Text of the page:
By this point in our trip we had seen three types of penguins, three types of seals, and more birds than we can count. But so far no whales. We had only been casually looking for the whales but now, on day 9 of our trip, we were starting to feel the loss and so it was time to get serious about looking. There are eight types of whales to be spotted in Antarctica: Blue, Fin, Humpback, Minke, Orca, Southern Right, Sei and Sperm, however we were only likely to see three of those types because of season, location and habits. So our eyes were peeled for Humpback, Minke and Orca whales. While we did eventually see Minke whales at a distance, they are fast and were gone before we could say "hey look", so no photos of those. Oddly, the most likely whale for us to see, the Orca, we never did see. However in the true fashion of this trip once our guides warned us that we would likely not see any Humpback whales, that is exactly the kind of whale that turned up.
I (Rachel) had only so far spent about 20 minutes on the bridge looking for whales, but was planning to go up and take a shift after lunch. That did not come to be as just as we were finishing lunch we were called to the bridge as whales were spotted in the distance. Two humpback whales traveling along to coast in search of a feeding ground.
Some Humpback Whale facts:
|Size:||40-50 feet long|
|Weight:||Up to 48 tons|
|Diet:||Krill and fish|
- A Humpback's flippers can be as long as one third their body length, up to 16 feet on some animals.
- Humpback whales are highly vocal animals, whistling and rumbling in complex songs that can last up to 20 minutes and be heard over 20 miles away.
- Humpbacks feed by circling around schools of fish or krill and making a cylindrical net of bubbles. They then lunge into the concentrated cloud of prey with mouths wide open.
- When diving Humpbacks raise their flukes high above the water and will occasionally bring them down explosively onto the surface, presumably as some form of warning.
- Researchers still are not sure exactly how Humpbacks produce their sounds. They don't have vocal cords, so they probably sing by circulating air through the tubes and chambers of their respiratory system--but no air escapes during the concerts and their mouths don't move.
- Newborn Humpbacks consume about 100 pounds of their mother's milk each day for a period of five to seven months until they are weaned.
- Humpback whales migrate to tropical areas to breed but return to Antarctica during its summer to feed on krill and small fish. The name Humpback does not refer to any body feature but rather to the way that the whale dives arching its back as it goes down creating a 'humpback'.
And finally a full breach!!!
"One of the Humpback's more spectacular behaviors is the breach. Breaching is a true leap where a whale generates enough upward force with its powerful flukes to lift approximately two-thirds of its body out of the water, coming back down with a thunderous splash. A breach may also involve a twisting motion, when the whale twists its body sideways as it reaches the height of the breach. Other behaviors include headlunging (butting into other whales), body rolls, lobtailing (fluke and flipper slapping), and spyhopping (lifting straight out of the water)." - 'Humpback Whales' - Antarctic Connection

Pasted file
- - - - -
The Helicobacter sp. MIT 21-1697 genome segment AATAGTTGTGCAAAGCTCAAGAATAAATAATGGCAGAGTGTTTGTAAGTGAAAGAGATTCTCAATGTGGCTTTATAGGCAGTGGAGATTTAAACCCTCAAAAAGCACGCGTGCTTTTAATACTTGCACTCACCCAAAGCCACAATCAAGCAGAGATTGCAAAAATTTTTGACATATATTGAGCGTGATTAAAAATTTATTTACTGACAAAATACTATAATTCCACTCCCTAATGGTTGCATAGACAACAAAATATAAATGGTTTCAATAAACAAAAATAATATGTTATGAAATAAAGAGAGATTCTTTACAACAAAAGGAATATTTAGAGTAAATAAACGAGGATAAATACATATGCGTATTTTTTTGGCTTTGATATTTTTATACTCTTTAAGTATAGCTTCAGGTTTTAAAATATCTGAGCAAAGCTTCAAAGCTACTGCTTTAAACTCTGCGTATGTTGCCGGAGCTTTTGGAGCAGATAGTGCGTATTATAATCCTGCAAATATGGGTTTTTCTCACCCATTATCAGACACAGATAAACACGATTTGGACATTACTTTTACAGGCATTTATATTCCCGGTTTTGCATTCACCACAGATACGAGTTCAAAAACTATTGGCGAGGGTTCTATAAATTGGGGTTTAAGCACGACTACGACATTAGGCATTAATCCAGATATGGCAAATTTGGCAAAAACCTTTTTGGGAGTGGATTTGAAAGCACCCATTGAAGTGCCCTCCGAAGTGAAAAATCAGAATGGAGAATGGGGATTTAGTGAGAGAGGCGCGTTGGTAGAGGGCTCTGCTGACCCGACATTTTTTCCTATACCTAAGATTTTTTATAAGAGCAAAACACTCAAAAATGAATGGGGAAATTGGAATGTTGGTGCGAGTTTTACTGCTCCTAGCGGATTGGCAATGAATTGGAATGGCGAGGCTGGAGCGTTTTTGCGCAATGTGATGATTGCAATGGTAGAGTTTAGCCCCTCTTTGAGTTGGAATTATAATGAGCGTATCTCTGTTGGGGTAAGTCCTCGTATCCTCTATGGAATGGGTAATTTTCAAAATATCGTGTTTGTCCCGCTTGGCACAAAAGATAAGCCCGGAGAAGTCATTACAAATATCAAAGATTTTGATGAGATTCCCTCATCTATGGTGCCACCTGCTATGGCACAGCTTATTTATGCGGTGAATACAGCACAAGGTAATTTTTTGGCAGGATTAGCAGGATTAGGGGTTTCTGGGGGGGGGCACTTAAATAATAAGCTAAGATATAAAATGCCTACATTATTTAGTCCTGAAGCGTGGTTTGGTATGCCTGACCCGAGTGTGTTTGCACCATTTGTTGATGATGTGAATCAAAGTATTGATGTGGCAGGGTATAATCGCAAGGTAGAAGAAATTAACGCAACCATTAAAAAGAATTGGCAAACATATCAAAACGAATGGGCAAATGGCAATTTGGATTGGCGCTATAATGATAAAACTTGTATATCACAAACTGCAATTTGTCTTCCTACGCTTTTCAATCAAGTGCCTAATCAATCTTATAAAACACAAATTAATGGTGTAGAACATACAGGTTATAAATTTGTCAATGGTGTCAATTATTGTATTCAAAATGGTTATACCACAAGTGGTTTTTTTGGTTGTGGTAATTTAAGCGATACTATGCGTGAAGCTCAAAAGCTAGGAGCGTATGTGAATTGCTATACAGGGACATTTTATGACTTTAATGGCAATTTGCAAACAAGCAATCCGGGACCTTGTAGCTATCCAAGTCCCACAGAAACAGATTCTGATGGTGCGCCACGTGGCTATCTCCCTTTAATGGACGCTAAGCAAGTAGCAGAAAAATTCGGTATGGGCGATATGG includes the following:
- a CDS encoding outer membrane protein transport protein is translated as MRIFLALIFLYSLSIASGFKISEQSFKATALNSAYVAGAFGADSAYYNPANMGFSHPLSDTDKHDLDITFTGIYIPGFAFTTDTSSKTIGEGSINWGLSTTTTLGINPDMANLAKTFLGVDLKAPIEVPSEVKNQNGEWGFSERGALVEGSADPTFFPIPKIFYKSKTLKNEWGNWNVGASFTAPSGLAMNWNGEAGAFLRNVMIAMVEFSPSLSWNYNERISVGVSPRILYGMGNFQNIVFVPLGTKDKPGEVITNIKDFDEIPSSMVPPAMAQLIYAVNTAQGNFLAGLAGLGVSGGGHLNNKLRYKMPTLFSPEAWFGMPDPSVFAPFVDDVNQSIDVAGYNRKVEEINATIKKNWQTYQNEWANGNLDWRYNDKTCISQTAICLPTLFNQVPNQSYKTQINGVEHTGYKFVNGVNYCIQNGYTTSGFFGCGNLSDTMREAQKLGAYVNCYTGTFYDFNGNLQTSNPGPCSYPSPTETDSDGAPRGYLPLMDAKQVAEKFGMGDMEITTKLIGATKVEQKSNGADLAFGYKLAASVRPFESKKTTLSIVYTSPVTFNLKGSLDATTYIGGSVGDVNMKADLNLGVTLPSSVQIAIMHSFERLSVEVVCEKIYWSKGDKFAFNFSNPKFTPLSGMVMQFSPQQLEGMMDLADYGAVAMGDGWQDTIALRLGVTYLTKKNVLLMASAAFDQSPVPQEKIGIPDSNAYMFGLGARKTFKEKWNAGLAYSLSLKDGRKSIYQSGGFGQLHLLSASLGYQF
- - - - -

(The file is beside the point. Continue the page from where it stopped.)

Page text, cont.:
Read the next chapter: Day 9: Dallmann Butt Sliding
Table of Contents:
Introduction: Telling the Story posted Jan 10, 2009
Day 0: Positioning posted Jan 12, 2009
Leaving, on a jet plane posted Jan 12, 2009
Day 1: The Herc posted Jan 15, 2009
Day 1: Penguino posted Jan 16, 2009
Day 2: Chicken posted Jan 17, 2009
Day 2: Leopard posted Jan 19, 2009
Day 2: Snow Day posted Jan 22, 2009
Day 2: Shipwreck posted Jan 26, 2009
Day 2: Totally Tabular posted Jan 27, 2009
Day 3: Gentoo Cute posted Jan 29, 2009
Day 3: Lichen Shag Glacier posted Feb 3, 2009
Day 3: Palmer Station Visit posted Feb 9, 2009
Day 4: Icy Penguins posted Feb 11, 2009
Day 4: Adelie Awesome posted Feb 15, 2009
Day 4: Leopard Seal Attack posted Feb 17, 2009
Day 4: Kayak posted Feb 19, 2009
Day 4: Vernadsky Station Visit posted Feb 23, 2009
Day 4: Vernadsky Sunset posted Feb 25, 2009
Day 5: Antarctic Circle posted Feb 27, 2009
Day 5: Polar Plunge posted Mar 5, 2009
Day 5: Mouth of The Gullet posted Mar 13, 2009
Day 5: Ice Camping posted Mar 18, 2009
Day 6: Flamingos on Ice posted Mar 20, 2009
Day 6: Mountain Climbing posted Mar 24, 2009
Day 6: Ice Textures posted Mar 26, 2009
Day 6: Antarctic New Years posted Apr 2, 2009
Day 7: Crystal Sound Icebreaker posted Apr 9, 2009
Day 7: Abandoned Antarctica: Base W - Part 1 posted Apr 17, 2009
Day 7: Abandoned Antarctica: Base W - Part 2 posted Apr 21, 2009
Day 8: Bird Watching in the Fish Islands posted Apr 23, 2009
Day 8: Icee Day - Part 1 posted May 5, 2009
Day 8: Icee Day - Part 2 posted May 11, 2009
Day 9: Port Lockroy - Base A posted May 20, 2009
Bonus Chapter: Baby Penguins! posted May 21, 2009
» Day 9: Antarctic Humpback Whales posted June 3, 2009
Day 9: Dallmann Butt Sliding posted June 11, 2009
Day 10: Birthday Whales posted June 23, 2009
Day 10: Hannah Point Part 1: The Birds posted July 15, 2009
Day 10: Hannah Point Part 2: Elephant Seals posted July 22, 2009
Day 10: Deception Island - Part 1: Walking on the Moon posted Dec 11, 2009
Day 10: Deception Island - Part 2: The Martian Chronicles of Oz posted Dec 15, 2009
Day 11: Emperor Penguins posted Jan 8, 2010
Day 12: Black and White and Pink All Over posted Aug 4, 2011
More chapters posted every few days...
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